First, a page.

WSU Clark County Extension

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Leyland Cypress

Scientific name: Cupressocyparis leylandii

Type:Coniferous trees
Plant Requirements
Zone:6 to 10
Sun:Full sun
Plant Characteristics
Height:50 ft
Width:20 ft
Additional Characteristics



Wildlife value

Description As a widely planted conifer in the Pacific Northwest, Leyland Cypress is often grouped together on pasture ground to form shelterbelts and screening between home sites.

This evergreen conifer grows to 35’-50’ with a spread of 15’-20’. It has a symmetrical form resulting in the creation of a dense pyramidal shape maturity. The needles are overlapping and scaly and are assembled into flattened sprays that densely cover the upward curving branches.

This species grows very quickly (2’-3’ per year) but may have a short life span (20 years). It was developed in England in 1888 as a cross between Monterey cypress (Cupressus macrocarpa) and Nootka cypress (Chamaecyparis nootkatensis).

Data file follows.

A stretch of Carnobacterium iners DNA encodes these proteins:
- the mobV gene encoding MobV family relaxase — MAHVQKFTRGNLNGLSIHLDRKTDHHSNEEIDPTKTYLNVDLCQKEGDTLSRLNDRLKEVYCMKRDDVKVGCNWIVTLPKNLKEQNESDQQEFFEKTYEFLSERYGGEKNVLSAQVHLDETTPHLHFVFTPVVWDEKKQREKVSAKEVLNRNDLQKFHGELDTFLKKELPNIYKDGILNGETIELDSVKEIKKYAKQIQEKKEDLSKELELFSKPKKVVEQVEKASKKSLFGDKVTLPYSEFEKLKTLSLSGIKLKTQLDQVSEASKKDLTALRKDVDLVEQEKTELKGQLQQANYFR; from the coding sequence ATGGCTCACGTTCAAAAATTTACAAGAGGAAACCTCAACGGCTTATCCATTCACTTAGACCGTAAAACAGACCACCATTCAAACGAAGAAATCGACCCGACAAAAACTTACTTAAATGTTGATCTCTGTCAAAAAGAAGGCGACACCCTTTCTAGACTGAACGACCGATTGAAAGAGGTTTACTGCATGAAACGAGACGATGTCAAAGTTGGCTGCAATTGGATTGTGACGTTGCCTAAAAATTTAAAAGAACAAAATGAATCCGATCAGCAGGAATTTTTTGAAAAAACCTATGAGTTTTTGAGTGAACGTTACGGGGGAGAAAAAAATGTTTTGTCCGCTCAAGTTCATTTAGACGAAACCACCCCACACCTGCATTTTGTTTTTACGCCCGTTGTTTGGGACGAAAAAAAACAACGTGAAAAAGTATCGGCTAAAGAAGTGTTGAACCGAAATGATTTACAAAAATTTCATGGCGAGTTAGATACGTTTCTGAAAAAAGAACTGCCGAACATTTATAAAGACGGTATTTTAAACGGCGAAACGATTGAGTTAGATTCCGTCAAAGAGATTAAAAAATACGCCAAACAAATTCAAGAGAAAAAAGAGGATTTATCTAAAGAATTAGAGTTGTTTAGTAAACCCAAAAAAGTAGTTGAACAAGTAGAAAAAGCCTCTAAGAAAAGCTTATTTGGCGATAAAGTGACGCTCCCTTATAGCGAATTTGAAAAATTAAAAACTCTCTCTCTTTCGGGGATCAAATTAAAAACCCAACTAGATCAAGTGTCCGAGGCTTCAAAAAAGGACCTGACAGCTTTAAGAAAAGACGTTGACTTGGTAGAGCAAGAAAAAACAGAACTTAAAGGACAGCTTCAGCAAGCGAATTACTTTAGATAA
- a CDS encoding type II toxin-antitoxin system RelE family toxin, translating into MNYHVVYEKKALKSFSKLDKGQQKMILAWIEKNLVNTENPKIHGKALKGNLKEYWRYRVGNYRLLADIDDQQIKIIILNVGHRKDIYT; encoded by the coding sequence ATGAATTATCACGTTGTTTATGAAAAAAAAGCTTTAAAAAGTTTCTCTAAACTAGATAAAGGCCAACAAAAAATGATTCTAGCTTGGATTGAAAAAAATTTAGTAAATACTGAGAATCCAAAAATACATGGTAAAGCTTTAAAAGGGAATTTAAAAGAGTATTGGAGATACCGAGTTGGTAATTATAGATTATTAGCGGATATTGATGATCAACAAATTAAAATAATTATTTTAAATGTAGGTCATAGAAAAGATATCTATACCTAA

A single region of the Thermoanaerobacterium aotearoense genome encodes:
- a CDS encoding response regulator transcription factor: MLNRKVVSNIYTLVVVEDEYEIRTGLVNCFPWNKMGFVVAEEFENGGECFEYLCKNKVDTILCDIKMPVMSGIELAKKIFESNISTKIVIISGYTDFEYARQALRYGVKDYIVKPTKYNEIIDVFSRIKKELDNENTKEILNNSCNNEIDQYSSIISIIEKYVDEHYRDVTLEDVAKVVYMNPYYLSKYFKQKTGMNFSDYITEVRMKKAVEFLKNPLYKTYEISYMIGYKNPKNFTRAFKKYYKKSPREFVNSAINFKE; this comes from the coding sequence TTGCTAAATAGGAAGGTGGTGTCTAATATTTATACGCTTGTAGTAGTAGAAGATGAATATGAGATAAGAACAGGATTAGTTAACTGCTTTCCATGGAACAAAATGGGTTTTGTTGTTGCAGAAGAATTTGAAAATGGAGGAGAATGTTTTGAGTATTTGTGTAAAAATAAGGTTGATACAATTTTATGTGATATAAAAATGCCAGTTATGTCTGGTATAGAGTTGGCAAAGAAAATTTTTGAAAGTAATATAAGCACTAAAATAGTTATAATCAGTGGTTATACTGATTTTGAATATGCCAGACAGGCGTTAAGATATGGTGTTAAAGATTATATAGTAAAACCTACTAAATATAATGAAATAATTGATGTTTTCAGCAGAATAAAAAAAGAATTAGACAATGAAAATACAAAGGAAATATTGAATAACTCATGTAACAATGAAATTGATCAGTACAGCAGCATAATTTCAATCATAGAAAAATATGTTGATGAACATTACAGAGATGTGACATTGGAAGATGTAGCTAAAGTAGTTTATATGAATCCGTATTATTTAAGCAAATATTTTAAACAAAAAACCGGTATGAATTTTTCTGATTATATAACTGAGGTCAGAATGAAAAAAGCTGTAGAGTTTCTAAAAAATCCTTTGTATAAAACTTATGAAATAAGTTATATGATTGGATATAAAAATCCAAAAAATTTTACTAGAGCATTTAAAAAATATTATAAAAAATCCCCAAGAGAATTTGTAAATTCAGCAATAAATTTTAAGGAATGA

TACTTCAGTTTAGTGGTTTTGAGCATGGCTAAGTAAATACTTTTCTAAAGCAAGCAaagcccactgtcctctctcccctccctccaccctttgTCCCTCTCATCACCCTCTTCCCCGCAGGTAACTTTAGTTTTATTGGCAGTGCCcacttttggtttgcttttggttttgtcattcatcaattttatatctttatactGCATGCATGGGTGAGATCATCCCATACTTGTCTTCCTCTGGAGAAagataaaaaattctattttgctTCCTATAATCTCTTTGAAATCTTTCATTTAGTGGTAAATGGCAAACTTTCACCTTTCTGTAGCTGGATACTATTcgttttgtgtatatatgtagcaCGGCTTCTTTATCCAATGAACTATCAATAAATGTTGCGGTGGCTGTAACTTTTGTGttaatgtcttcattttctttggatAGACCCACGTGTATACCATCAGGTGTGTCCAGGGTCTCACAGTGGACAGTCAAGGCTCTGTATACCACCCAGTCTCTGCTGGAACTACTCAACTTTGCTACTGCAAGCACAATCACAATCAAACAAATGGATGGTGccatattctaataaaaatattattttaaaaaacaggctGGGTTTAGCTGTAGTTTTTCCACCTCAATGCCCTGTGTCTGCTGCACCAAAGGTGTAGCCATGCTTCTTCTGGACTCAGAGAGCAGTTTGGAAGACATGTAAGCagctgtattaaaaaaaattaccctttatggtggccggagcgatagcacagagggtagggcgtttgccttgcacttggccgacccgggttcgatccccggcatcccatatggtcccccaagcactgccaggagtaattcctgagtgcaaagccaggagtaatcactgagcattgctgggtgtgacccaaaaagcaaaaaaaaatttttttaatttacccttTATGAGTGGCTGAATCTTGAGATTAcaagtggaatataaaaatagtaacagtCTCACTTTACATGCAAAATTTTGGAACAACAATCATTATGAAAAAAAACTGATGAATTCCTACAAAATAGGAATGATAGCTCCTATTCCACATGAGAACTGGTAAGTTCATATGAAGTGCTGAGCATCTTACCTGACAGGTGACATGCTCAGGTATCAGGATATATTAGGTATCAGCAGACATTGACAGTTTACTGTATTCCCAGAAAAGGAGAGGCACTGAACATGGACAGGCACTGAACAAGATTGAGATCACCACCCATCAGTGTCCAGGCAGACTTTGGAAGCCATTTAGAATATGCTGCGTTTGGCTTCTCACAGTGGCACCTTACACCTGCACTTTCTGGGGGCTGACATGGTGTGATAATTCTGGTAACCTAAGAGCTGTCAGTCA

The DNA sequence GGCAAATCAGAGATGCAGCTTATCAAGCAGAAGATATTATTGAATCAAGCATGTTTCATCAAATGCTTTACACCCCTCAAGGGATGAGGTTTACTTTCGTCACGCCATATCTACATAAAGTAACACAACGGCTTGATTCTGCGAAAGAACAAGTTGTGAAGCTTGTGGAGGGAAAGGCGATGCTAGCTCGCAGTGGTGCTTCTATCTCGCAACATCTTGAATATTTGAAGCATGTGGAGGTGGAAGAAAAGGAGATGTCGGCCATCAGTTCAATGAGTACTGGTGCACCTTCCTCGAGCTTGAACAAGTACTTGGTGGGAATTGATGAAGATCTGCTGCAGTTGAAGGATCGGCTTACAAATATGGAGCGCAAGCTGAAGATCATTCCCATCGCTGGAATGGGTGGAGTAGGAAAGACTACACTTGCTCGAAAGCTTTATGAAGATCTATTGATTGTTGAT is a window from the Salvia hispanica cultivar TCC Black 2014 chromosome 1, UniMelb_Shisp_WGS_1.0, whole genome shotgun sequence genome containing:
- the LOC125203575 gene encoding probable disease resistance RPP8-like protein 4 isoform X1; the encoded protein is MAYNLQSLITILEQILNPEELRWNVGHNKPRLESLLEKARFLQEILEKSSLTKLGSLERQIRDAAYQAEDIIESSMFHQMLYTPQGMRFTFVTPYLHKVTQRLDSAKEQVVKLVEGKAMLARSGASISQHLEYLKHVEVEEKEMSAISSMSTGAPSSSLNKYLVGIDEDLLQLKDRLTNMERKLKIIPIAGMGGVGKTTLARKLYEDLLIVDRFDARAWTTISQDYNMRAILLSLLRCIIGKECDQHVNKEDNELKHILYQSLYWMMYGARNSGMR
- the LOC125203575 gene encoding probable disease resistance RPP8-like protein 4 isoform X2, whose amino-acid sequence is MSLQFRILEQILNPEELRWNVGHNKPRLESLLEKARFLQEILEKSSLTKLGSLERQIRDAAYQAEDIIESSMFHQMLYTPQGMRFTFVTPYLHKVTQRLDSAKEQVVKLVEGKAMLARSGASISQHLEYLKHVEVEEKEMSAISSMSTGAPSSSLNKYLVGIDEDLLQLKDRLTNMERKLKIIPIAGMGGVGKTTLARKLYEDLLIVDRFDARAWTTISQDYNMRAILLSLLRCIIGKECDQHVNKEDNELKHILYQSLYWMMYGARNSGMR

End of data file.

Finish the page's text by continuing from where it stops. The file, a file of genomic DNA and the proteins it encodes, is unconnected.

This species can grow in partial shade but it prefers full sun. It can grow well on a wide array of soil types including those that are clay, loam, sand, acidic or alkaline. It prefers well-drained sites. Note that on windy sites that are poorly drained, mature Leyland Cypress trees have been known to blow over.

Leyland Cypress is often sheared at an early stage to form hedges as it features very dense foliage and branches that grow near the ground. However once this plant has been sheared it will need further trimming once per year. In England there are many hedges trimmed when they were young but then allowed to be let go, thus losing the desirable shape.

None reported in the Pacific Northwest.
For assistance, contact Dr. Charles Brun (, (360) 397-6060 5701
Computing and Web Resources, PO Box 6234, Washington State University, Pullman WA 99164-6234